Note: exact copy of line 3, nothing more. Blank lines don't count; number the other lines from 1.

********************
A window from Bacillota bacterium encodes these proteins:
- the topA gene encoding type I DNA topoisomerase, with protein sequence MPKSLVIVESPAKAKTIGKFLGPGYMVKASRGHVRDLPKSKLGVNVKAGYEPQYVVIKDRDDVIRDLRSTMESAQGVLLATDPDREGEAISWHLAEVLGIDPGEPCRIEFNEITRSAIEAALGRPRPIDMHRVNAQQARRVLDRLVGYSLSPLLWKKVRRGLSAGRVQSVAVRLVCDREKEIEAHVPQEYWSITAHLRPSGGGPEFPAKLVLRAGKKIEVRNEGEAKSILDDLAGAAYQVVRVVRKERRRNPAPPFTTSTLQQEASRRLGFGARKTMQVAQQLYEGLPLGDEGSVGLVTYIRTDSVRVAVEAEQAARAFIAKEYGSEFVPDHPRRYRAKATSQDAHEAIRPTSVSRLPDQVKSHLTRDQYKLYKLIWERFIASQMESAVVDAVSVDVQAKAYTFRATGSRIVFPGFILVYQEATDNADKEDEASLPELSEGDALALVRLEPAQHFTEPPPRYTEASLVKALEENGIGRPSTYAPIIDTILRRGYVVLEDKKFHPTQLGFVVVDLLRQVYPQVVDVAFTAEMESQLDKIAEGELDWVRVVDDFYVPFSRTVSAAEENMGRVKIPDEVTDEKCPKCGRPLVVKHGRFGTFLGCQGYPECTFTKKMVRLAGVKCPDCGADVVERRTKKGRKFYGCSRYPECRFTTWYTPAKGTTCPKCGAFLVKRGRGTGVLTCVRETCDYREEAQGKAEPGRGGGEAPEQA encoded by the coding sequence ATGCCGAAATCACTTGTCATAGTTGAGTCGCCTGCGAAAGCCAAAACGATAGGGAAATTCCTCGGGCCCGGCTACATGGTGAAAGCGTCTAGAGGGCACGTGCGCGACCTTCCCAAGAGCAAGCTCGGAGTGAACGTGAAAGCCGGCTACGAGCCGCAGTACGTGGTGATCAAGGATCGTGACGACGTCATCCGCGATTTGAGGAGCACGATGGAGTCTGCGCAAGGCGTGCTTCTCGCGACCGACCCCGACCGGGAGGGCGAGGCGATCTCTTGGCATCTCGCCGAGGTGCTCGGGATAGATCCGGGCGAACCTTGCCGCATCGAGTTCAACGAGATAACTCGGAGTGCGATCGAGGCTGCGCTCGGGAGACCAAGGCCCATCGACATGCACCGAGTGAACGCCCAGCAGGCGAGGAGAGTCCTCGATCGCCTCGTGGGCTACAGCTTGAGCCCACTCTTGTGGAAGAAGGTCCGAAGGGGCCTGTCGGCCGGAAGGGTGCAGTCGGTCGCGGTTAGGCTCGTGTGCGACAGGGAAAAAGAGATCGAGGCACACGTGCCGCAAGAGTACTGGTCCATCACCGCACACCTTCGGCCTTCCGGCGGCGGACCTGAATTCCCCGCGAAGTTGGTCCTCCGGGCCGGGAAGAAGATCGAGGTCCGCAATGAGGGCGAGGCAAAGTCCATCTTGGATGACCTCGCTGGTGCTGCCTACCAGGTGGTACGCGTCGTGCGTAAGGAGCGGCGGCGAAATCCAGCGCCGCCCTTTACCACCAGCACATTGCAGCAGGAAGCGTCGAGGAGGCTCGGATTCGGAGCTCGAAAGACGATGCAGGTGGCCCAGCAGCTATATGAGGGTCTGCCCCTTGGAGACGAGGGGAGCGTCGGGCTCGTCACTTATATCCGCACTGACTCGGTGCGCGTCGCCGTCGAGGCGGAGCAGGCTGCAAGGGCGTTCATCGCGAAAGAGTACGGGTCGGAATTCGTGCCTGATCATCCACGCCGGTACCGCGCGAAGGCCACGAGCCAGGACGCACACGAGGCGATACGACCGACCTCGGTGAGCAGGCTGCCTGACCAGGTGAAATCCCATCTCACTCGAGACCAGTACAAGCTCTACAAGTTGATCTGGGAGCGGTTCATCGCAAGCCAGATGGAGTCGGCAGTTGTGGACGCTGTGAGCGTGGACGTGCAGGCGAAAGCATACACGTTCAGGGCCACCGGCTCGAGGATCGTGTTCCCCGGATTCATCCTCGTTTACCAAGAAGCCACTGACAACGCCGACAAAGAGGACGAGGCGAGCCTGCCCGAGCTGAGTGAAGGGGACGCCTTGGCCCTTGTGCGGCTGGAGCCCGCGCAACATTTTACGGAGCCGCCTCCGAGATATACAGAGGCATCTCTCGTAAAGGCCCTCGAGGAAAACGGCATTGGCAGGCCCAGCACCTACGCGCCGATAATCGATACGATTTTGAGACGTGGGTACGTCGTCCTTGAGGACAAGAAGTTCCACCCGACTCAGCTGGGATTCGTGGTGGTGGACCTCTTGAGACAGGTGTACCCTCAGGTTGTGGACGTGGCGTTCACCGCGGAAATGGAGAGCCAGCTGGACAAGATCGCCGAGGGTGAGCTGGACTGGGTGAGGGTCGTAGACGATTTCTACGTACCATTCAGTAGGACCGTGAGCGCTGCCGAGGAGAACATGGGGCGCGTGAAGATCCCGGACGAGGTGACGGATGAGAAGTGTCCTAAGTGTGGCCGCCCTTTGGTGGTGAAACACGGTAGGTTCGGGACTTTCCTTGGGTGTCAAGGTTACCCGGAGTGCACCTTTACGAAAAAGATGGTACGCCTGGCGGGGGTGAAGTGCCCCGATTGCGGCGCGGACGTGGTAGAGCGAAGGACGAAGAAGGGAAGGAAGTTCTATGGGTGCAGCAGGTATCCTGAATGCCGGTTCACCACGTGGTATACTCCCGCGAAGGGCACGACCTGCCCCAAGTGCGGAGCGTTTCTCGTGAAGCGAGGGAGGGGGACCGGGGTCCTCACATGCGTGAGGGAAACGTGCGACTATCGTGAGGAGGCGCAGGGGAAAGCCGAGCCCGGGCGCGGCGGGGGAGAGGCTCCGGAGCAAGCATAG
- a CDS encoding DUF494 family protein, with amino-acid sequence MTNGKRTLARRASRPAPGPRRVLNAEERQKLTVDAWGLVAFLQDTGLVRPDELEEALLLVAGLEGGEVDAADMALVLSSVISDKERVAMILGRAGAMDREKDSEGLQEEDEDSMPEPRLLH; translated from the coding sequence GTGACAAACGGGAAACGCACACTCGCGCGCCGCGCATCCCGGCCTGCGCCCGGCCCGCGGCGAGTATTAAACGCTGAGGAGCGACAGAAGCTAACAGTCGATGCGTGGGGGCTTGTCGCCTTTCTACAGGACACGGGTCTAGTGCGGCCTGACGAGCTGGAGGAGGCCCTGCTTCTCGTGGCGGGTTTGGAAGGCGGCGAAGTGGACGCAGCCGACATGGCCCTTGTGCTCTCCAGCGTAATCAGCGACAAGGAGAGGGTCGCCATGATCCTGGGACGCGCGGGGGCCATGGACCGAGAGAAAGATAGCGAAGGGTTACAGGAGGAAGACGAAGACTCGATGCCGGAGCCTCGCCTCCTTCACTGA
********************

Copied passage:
- a CDS encoding DUF494 family protein, with amino-acid sequence MTNGKRTLARRASRPAPGPRRVLNAEERQKLTVDAWGLVAFLQDTGLVRPDELEEALLLVAGLEGGEVDAADMALVLSSVISDKERVAMILGRAGAMDREKDSEGLQEEDEDSMPEPRLLH; translated from the coding sequence GTGACAAACGGGAAACGCACACTCGCGCGCCGCGCATCCCGGCCTGCGCCCGGCCCGCGGCGAGTATTAAACGCTGAGGAGCGACAGAAGCTAACAGTCGATGCGTGGGGGCTTGTCGCCTTTCTACAGGACACGGGTCTAGTGCGGCCTGACGAGCTGGAGGAGGCCCTGCTTCTCGTGGCGGGTTTGGAAGGCGGCGAAGTGGACGCAGCCGACATGGCCCTTGTGCTCTCCAGCGTAATCAGCGACAAGGAGAGGGTCGCCATGATCCTGGGACGCGCGGGGGCCATGGACCGAGAGAAAGATAGCGAAGGGTTACAGGAGGAAGACGAAGACTCGATGCCGGAGCCTCGCCTCCTTCACTGA